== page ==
[Ads-l] 2 new (British) words: webs and trabs

Andy Bach afbach at GMAIL.COM
Wed Dec 20 11:46:32 EST 2017


On Wed, Dec 20, 2017 at 6:54 AM, Amy West <medievalist at w-sts.com> wrote:
> If BE stands here for "British English", there's no possibly about it:
it's a definite. I've seen an English friend use "plimsoles" (I think she
spelled it with an -e) in her correspondence. (Which caused all of her
North American friends to scratch their heads.)

Yes and yeah, that was my typo, though WikiP says:
A *plimsoll shoe*, *plimsoll*, *plimsole* or *pumps* (British English
<https://en.wikipedia.org/wiki/British_English>; see other names below
<https://en.wikipedia.org/wiki/Plimsoll_shoe#Outside_the_United_Kingdom>)
is a type of athletic shoe <https://en.wikipedia.org/wiki/Athletic_shoe> with
a canvas upper and rubber sole
<https://en.wikipedia.org/wiki/Shoe#Shoe_construction> developed as
beachwear in the 1830s by the Liverpool Rubber Company
<https://en.wikipedia.org/wiki/Dunlop_Rubber>.

Plimsolls had solid rubber soles about 8 or 9mm thick, to which the canvas
was glued without coming up the sides (as on trainers). The effect when
running was similar to running without shoes.

The shoe was originally, and often still is in parts of the United Kingdom
<https://en.wikipedia.org/wiki/United_Kingdom>, called a "sand shoe" and
acquired the nickname "plimsoll" in the 1870s. This name derived, according
to Nicholette Jones's book *The Plimsoll Sensation*, because the coloured
horizontal band joining the upper to the sole resembled the Plimsoll line
<https://en.wikipedia.org/wiki/Waterline> on a ship's hull, or because,
just like the Plimsoll line on a ship, if water got above the line of the
rubber sole, the wearer would get wet.

In the UK plimsolls are commonly worn for schools' indoor physical education
<https://en.wikipedia.org/wiki/Physical_education> lessons. Regional terms
are common: in Northern Ireland
<https://en.wikipedia.org/wiki/Northern_Ireland> and central Scotland
<https://en.wikipedia.org/wiki/Scotland> they are sometimes known as *gutties
<https://en.wikipedia.org/wiki/Gutta-percha>*; "sannies" (from 'sand shoe')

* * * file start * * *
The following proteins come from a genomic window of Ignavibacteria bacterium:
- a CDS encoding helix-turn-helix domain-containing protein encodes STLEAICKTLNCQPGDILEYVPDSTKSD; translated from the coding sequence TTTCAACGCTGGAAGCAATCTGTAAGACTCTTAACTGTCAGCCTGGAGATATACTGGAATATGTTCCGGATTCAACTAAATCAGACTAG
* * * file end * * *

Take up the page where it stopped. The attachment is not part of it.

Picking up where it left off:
is also used in Scotland.[2]
<https://en.wikipedia.org/wiki/Plimsoll_shoe#cite_note-2> In parts of the West
Country <https://en.wikipedia.org/wiki/West_Country> and Wales
<https://en.wikipedia.org/wiki/South_Wales> they are known as "daps" or
"dappers". In London, the home counties
<https://en.wikipedia.org/wiki/Home_counties>, much of the West Midlands
<https://en.wikipedia.org/wiki/West_Midlands_(region)>, the West Riding of
Yorkshire <https://en.wikipedia.org/wiki/West_Riding_of_Yorkshire> and
north west of England they are known as "pumps".[3]
<https://en.wikipedia.org/wiki/Plimsoll_shoe#cite_note-3> There is a
widespread belief that "daps" is taken from a factory sign – "Dunlop
Athletic Plimsoles" which was called "the DAP factory". However, this seems
unlikely as the first citation in the *Oxford English Dictionary
<https://en.wikipedia.org/wiki/Oxford_English_Dictionary>* of "dap" for a
rubber soled shoe is a March 1924 use in the *Western Daily Press
<https://en.wikipedia.org/wiki/Western_Daily_Press>* newspaper; Dunlop did
not acquire the Liverpool Rubber Company (as part of the merger with the
Macintosh group of companies) until 1925. Plimsolls were issued to the
British military (called 'road slappers' by the common soldiery) until
replaced by trainers in the mid-80's.

The "possibly" was due to that articles uncertainty as to whether the shoes
referred to as "plimsoles" were the same as "gym shoes" and sneakers or
some other sort of shoe.

Jeff Beck has a song "Rock my Plimsoul" (on "Truth") and I always wondered
what that was about - Now a "Plimsoul" is a guitar effects pedal, named
after the song.


On Wed, Dec 20, 2017 at 6:54 AM, Amy West <medievalist at w-sts.com> wrote:

> On 12/20/17 12:00 AM, ADS-L automatic digest system wrote:
>
>> and, apparently, BE has "daps" and, possibly, "plimsols".
>>
>
> If BE stands here for "British English", there's no possibly about it:
> it's a definite. I've seen an English friend use "plimsoles" (I think she
> spelled it with an -e) in her correspondence. (Which caused all of her
> North American friends to scratch their heads.)
>
> ---Amy West
>
> ------------------------------------------------------------
> The American Dialect Society - http://www.americandialect.org
>



-- 

a

Andy Bach,
afbach at gmail.com
608 658-1890 cell
608 261-5738 wk

------------------------------------------------------------
The American Dialect Society - http://www.americandialect.org


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